The Odessa American tells us that following the E.C.I.S.D. trustees meeting on 1/22/08 the trustees met privately with the ACLU lawyers about the recent mediation in the case of Moreno vs. Ector County Independent School District, et al. See OA article.
The case was brought by ACLU, ACLU of Texas and People for the American Way Foundation along with some Ector County residents. Lawyers from Jenner & Block are making the case for the plaintiffs. Liberty Legal Institute is providing the defense.
The issue is whether the students in the Bible class are taught "The Bible," like a Sunday school class, or about the Bible, like a history or literature class.
You can find a link to the plaintiffs' complaint at the ACLU site. However, and this is somewhat annoying, you can't get the defendants' answer there. Until now the defendant's answer was not available on line without having to pay for it. So as a service to readers, you can download it here. Click to Download defendants_answer.pdf
If anyone is interested in this case I recommend reading both the complaint and the answer.
The main concern of the plaintiffs is summed up on page 2 of the complaint, as follows:
Public schools may constitutionally offer courses about the Bible "when presented objectively as part of a secular program of education". Sch. Dist. Abington School Dist. v. Schempp, 374 U.S. 203, 225 (1963 ). This action seeks declaratory and injunctive relief pursuant to 42 U.S.C. 1983 against the Defendants, who have officially authorized and are now offering and teaching in ECISD public high schools a course of instruction on the Bible (the Bible courses) that is not presented objectively but instead actively promotes a particular religious viewpoint to public school students in a manner prohibited by the Establishment Clause of the First Amendment. The Defendants adopted the Bible Course with the primary purpose of advancing religion generally and a specific religious interpretation of the Bible particularly, and the Course has the primary effect of promoting, advancing, and endorsing religion generally and a particular set of religious beliefs specifically. The Bible Course does not adhere to the constitutional standard of objectivity, but instead presents the Bible from a singular religious point of view that knight be appropriate for Sunday schools but has no place in public schools.
In addition, it might well be said that one's education is not complete without a study of comparative religion or the history of religion and its relationship to the advancement of civilization. It certainly may be said that the Bible is worthy of study for its literary and historic qualities. Nothing we have said here indicates that such study of the Bible or of religion, when presented objectively as part of a secular program of education, may not be effected consistently with the First Amendment.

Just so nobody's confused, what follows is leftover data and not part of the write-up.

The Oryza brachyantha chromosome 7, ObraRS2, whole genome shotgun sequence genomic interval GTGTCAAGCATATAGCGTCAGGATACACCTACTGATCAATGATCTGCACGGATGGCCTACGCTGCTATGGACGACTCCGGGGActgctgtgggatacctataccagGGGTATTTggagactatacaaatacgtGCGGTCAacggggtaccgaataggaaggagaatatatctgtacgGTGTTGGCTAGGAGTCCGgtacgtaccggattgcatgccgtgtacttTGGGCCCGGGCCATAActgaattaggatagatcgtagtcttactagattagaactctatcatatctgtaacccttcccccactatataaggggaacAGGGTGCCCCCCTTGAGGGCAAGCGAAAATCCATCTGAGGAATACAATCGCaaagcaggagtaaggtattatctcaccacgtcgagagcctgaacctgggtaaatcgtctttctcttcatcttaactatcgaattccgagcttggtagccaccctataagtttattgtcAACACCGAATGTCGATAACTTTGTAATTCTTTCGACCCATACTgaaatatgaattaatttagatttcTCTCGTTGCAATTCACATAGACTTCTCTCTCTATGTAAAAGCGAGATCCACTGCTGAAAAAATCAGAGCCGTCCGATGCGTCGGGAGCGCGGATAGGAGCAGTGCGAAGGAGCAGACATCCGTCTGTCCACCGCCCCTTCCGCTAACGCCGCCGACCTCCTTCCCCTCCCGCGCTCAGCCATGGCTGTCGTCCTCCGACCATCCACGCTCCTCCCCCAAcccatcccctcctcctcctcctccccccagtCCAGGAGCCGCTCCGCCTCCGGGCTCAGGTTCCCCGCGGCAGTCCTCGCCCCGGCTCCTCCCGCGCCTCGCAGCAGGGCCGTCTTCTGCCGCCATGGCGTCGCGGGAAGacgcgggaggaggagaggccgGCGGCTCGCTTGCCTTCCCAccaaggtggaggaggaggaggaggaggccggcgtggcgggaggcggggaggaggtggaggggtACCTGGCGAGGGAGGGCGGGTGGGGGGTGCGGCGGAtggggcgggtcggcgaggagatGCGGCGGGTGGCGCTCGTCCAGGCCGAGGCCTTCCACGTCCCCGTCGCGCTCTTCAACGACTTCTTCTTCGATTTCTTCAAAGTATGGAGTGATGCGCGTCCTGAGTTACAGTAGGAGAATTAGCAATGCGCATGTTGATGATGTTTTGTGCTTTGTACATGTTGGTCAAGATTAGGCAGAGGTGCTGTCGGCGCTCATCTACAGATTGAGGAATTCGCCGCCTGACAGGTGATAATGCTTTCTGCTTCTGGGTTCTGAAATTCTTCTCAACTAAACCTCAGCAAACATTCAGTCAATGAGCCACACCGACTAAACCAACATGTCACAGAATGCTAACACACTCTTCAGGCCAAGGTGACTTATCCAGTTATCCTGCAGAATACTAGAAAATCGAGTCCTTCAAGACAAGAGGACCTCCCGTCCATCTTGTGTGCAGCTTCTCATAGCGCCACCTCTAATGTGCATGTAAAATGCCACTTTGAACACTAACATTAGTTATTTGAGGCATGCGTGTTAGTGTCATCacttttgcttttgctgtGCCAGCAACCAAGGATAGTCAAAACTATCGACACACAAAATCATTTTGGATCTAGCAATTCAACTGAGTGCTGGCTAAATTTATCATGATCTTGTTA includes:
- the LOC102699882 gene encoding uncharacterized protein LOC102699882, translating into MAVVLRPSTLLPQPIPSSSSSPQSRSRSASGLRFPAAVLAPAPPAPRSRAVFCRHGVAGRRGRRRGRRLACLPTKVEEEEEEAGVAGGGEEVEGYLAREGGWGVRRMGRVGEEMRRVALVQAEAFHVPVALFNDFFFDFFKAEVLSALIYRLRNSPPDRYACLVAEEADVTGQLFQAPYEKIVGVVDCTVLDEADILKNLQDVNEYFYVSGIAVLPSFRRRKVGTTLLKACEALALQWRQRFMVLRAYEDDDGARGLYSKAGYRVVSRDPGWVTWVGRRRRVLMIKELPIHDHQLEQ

So it's a fact issue. Were the students taught the Bible course pursuant to Supreme Court guidelines?
The ACLU complaint alleges that the ECISD used the National Council on Bible Curriculum in Public Schools. NCBCPS gets a lot of criticism for their Bible curriculum. Mark Chancey, SMU religious studies professor, is a vocal critic, and here's an article in which he lays out some of his concerns. To what extent the ECISD Bible course relied on the NCBCPS isn't clear from the Defendant's answer, and if the case goes to trial then witnesses will provide that evidence.
The parties have now gone through mediation, and CBS7 produces what it purports to be the contract points (see). Chief among them would be the appointment of an 18 member committee of which 16 would be needed to approve a curriculum. Assuming 16 committee members could agree on a curriculum, it would be strictly monitored.
I starting writing this post long before the settlement proposal was made public, and here was my early prediction:
But it doesn't cost anything to speculate, so here's an early prediction. The mediation will probably result in an agreement between the parties whereby the ECISD keeps a Bible course but agrees to allow close monitoring so that course remains "about the Bible" and nothing more. And ECISD ends up paying the ACLU legal fees. Whatever high minded motives a lawyer might claim, he/she is still in business for the money.
Well, the part about the legal fees was wrong, or maybe that's yet to come.
So that brings us up to date. Now we sit back and wait for a decision of the ECISD trustees of whether to accept or reject the proposal.